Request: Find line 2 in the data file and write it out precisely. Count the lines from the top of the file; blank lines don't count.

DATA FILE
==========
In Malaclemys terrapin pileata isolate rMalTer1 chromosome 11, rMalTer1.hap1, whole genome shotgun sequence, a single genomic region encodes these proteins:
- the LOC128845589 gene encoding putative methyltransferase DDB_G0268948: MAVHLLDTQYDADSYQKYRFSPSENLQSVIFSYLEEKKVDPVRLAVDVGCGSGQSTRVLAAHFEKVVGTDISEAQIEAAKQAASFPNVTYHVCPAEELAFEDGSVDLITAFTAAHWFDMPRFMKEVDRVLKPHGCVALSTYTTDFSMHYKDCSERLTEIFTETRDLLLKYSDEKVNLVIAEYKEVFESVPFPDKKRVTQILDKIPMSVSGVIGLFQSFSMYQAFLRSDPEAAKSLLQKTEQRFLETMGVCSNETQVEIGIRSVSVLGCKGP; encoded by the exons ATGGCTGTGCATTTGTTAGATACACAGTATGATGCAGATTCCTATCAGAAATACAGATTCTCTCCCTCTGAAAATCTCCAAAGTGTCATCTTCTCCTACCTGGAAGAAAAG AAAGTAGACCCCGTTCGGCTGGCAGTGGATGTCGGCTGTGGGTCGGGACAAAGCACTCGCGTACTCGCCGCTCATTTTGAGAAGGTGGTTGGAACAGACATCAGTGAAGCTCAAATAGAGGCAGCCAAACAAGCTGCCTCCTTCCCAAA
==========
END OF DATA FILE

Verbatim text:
- the LOC128845589 gene encoding putative methyltransferase DDB_G0268948: MAVHLLDTQYDADSYQKYRFSPSENLQSVIFSYLEEKKVDPVRLAVDVGCGSGQSTRVLAAHFEKVVGTDISEAQIEAAKQAASFPNVTYHVCPAEELAFEDGSVDLITAFTAAHWFDMPRFMKEVDRVLKPHGCVALSTYTTDFSMHYKDCSERLTEIFTETRDLLLKYSDEKVNLVIAEYKEVFESVPFPDKKRVTQILDKIPMSVSGVIGLFQSFSMYQAFLRSDPEAAKSLLQKTEQRFLETMGVCSNETQVEIGIRSVSVLGCKGP; encoded by the exons ATGGCTGTGCATTTGTTAGATACACAGTATGATGCAGATTCCTATCAGAAATACAGATTCTCTCCCTCTGAAAATCTCCAAAGTGTCATCTTCTCCTACCTGGAAGAAAAG AAAGTAGACCCCGTTCGGCTGGCAGTGGATGTCGGCTGTGGGTCGGGACAAAGCACTCGCGTACTCGCCGCTCATTTTGAGAAGGTGGTTGGAACAGACATCAGTGAAGCTCAAATAGAGGCAGCCAAACAAGCTGCCTCCTTCCCAAA